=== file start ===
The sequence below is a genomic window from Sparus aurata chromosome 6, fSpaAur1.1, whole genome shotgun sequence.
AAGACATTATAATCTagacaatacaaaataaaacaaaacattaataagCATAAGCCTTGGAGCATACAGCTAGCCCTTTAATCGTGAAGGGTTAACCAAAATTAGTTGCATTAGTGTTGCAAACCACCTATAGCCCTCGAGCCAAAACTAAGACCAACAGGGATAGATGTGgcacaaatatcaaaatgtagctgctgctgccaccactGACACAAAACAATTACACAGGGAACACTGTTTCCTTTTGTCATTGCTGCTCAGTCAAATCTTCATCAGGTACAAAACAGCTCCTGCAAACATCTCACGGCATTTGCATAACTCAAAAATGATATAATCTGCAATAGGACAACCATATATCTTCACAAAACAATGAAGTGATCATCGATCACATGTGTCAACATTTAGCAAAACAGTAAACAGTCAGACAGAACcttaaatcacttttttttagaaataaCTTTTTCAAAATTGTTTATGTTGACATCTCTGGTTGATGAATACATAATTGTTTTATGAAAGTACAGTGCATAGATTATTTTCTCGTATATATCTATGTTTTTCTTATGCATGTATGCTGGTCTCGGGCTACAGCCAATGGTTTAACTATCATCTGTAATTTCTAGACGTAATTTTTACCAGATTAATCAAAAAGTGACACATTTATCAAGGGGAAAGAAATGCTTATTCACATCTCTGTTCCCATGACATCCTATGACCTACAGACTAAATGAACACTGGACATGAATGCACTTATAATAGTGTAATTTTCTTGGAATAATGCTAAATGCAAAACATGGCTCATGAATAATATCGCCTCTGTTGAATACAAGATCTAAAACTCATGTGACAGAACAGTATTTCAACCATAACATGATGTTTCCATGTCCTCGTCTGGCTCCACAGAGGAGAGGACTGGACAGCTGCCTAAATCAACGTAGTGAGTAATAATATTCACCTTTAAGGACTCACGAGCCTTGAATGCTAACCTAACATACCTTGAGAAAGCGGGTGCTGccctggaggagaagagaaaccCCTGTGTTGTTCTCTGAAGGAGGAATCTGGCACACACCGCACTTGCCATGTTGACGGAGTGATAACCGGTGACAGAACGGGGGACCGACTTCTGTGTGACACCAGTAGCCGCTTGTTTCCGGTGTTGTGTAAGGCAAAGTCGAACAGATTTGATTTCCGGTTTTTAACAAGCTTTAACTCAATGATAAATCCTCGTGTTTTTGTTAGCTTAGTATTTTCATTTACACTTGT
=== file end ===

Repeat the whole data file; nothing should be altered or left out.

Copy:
The sequence below is a genomic window from Sparus aurata chromosome 6, fSpaAur1.1, whole genome shotgun sequence.
AAGACATTATAATCTagacaatacaaaataaaacaaaacattaataagCATAAGCCTTGGAGCATACAGCTAGCCCTTTAATCGTGAAGGGTTAACCAAAATTAGTTGCATTAGTGTTGCAAACCACCTATAGCCCTCGAGCCAAAACTAAGACCAACAGGGATAGATGTGgcacaaatatcaaaatgtagctgctgctgccaccactGACACAAAACAATTACACAGGGAACACTGTTTCCTTTTGTCATTGCTGCTCAGTCAAATCTTCATCAGGTACAAAACAGCTCCTGCAAACATCTCACGGCATTTGCATAACTCAAAAATGATATAATCTGCAATAGGACAACCATATATCTTCACAAAACAATGAAGTGATCATCGATCACATGTGTCAACATTTAGCAAAACAGTAAACAGTCAGACAGAACcttaaatcacttttttttagaaataaCTTTTTCAAAATTGTTTATGTTGACATCTCTGGTTGATGAATACATAATTGTTTTATGAAAGTACAGTGCATAGATTATTTTCTCGTATATATCTATGTTTTTCTTATGCATGTATGCTGGTCTCGGGCTACAGCCAATGGTTTAACTATCATCTGTAATTTCTAGACGTAATTTTTACCAGATTAATCAAAAAGTGACACATTTATCAAGGGGAAAGAAATGCTTATTCACATCTCTGTTCCCATGACATCCTATGACCTACAGACTAAATGAACACTGGACATGAATGCACTTATAATAGTGTAATTTTCTTGGAATAATGCTAAATGCAAAACATGGCTCATGAATAATATCGCCTCTGTTGAATACAAGATCTAAAACTCATGTGACAGAACAGTATTTCAACCATAACATGATGTTTCCATGTCCTCGTCTGGCTCCACAGAGGAGAGGACTGGACAGCTGCCTAAATCAACGTAGTGAGTAATAATATTCACCTTTAAGGACTCACGAGCCTTGAATGCTAACCTAACATACCTTGAGAAAGCGGGTGCTGccctggaggagaagagaaaccCCTGTGTTGTTCTCTGAAGGAGGAATCTGGCACACACCGCACTTGCCATGTTGACGGAGTGATAACCGGTGACAGAACGGGGGACCGACTTCTGTGTGACACCAGTAGCCGCTTGTTTCCGGTGTTGTGTAAGGCAAAGTCGAACAGATTTGATTTCCGGTTTTTAACAAGCTTTAACTCAATGATAAATCCTCGTGTTTTTGTTAGCTTAGTATTTTCATTTACACTTGT